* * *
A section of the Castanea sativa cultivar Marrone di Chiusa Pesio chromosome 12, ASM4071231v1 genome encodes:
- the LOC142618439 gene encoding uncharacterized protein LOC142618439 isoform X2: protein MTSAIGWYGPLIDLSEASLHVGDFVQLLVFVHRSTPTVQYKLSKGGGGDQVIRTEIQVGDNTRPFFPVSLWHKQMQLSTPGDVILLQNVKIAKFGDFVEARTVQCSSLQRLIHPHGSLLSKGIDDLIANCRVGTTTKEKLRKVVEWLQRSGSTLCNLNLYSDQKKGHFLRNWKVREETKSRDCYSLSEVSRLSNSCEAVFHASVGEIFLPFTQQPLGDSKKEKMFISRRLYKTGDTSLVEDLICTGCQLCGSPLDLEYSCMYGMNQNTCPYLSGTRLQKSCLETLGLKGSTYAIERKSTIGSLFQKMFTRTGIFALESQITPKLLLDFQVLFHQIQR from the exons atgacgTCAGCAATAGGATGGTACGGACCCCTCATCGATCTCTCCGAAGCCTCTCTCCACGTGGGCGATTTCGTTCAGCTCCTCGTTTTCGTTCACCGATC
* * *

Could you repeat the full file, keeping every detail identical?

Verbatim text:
A section of the Castanea sativa cultivar Marrone di Chiusa Pesio chromosome 12, ASM4071231v1 genome encodes:
- the LOC142618439 gene encoding uncharacterized protein LOC142618439 isoform X2: protein MTSAIGWYGPLIDLSEASLHVGDFVQLLVFVHRSTPTVQYKLSKGGGGDQVIRTEIQVGDNTRPFFPVSLWHKQMQLSTPGDVILLQNVKIAKFGDFVEARTVQCSSLQRLIHPHGSLLSKGIDDLIANCRVGTTTKEKLRKVVEWLQRSGSTLCNLNLYSDQKKGHFLRNWKVREETKSRDCYSLSEVSRLSNSCEAVFHASVGEIFLPFTQQPLGDSKKEKMFISRRLYKTGDTSLVEDLICTGCQLCGSPLDLEYSCMYGMNQNTCPYLSGTRLQKSCLETLGLKGSTYAIERKSTIGSLFQKMFTRTGIFALESQITPKLLLDFQVLFHQIQR from the exons atgacgTCAGCAATAGGATGGTACGGACCCCTCATCGATCTCTCCGAAGCCTCTCTCCACGTGGGCGATTTCGTTCAGCTCCTCGTTTTCGTTCACCGATC